I’m kind of trying to create an ERP for my business, and want to design the DB with best practices in mind at the outset. So, which is better…
One big DB table with 100,000 rows, 100 columns (many of which are driven by simple formulas), and to have 20 views of that big table,
or the same data segmented into 20 smaller DB’s each with one view?
In other words, which schema is better for performance: more smaller objects or less bigger objects?
Or maybe this doesn’t affect performance at all?
As an SAP ERP consultant, my answer is, it depends…
I am not certain exactly what you mean with ERP.?
When you mention that you want to segment your table into smaller tables, what would be the basis for your segmentation?
When you say you have 20 views of the big table, what are those views? Simply filters to show 5,000 records at a time? Or do they have sets of columns, and filter based on a characteristic that binds those columns?
In S4/HANA for example, SAP has collapsed about 13 different tables making up financial documents into a single table, which they refer to as the Universal journal. Whether the transaction is a goods movement, an asset related entry, a sales entry, they are all in the same table. Including all the characteristics needed.
In some cases their are related tables, e.g. about goods movements in the Materials Management part of the system. There is a lot happening in logistics before a financial transaction is raised. That information (Shipping details, terms of trade, warehouse mgmt, etc etc.) is not needed in the universal journal, and is stored in the materials management database.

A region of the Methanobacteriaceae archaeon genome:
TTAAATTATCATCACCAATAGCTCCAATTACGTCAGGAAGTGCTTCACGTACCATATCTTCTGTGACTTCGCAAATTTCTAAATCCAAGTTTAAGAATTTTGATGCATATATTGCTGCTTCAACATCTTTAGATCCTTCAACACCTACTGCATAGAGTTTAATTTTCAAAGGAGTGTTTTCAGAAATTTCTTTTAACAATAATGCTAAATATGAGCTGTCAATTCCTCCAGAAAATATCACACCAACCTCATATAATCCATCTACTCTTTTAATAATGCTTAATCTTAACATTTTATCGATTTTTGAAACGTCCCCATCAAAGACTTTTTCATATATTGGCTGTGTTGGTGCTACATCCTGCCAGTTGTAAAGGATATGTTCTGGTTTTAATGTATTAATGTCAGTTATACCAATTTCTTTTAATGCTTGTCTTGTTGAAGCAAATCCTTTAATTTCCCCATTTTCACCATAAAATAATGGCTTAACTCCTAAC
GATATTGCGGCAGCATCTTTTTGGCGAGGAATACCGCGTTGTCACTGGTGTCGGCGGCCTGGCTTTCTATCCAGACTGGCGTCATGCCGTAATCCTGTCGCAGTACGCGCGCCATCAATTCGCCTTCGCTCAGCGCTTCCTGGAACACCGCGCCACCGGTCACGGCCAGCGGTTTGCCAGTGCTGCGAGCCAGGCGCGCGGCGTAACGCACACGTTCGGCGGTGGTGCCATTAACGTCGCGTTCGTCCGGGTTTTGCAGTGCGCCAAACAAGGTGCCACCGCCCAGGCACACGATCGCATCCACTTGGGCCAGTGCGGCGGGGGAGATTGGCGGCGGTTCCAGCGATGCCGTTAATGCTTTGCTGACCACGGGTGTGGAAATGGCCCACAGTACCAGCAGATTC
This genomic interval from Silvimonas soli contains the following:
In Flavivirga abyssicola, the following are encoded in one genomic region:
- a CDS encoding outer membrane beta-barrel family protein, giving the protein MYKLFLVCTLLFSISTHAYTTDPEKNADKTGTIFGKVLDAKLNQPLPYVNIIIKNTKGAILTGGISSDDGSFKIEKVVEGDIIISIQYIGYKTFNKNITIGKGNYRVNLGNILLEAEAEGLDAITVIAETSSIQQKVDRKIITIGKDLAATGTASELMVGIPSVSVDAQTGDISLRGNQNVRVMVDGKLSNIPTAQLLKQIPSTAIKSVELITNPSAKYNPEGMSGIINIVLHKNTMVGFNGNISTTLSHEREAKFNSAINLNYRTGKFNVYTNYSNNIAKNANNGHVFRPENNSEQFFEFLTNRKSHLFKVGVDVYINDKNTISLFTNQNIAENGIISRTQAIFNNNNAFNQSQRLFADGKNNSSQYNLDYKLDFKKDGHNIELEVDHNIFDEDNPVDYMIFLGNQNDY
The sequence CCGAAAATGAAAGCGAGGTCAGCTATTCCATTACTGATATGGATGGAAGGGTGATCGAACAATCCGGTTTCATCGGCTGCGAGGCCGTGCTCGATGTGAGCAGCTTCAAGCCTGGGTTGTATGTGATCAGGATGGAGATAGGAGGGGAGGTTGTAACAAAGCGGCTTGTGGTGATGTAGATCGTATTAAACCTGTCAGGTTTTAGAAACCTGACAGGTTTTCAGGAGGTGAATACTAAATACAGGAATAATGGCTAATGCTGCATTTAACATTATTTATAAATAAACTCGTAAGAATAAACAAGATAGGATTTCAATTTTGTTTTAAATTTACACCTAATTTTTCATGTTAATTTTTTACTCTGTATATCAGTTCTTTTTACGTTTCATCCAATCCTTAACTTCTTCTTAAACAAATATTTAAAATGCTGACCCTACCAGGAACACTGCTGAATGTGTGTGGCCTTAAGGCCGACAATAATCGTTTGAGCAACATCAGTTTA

Opinions differ, but in general I am in favour of fewer tables. I would also do the initial design around data storage requirements, and then review for performance problems. And this would also be an ongoing exercise to review performance. In year 6 you might have very different performance characteristics than in years 1-4.
Another important criteria would be the granularity of the data that you require. Typically the further you go into history, the less detail you need. You can then archive that data. And their again you have different options
- You could simply move all data to a history table,
- or you could summarise the data into a history table.
- Or a combination of the two.
But it’s just a ramble,
Thanks for your detailed response @Piet_Strydom.
I am utilizing history tables in another doc via time based automations for rows created more than 365 days ago, among other things.
One of the tricks is lots of the data needs to be searchable years into the future. And we want to search just once, not in multiple docs.
I think I’ll go with one big table and many small filtered views, each on a different page. And test different schema configurations as the doc scales.
Even still, I’m curious where Coda’s limits are these days, and how to extend those limits to the max.
Performance can get complicated, but Coda continues to make massive improvements.
In the page below I provided a table that lookup from a 100.000+ table, and the response was amazingly fast
For another client we did a quick check working and filtering a table with 13,000 rows. Response on filter was reasonable, and improved a lot when filtered views were implemented.
Enjoy building your magnus opus, I am convinced that Coda will be able to support you in all axcept the largest of set-ups.
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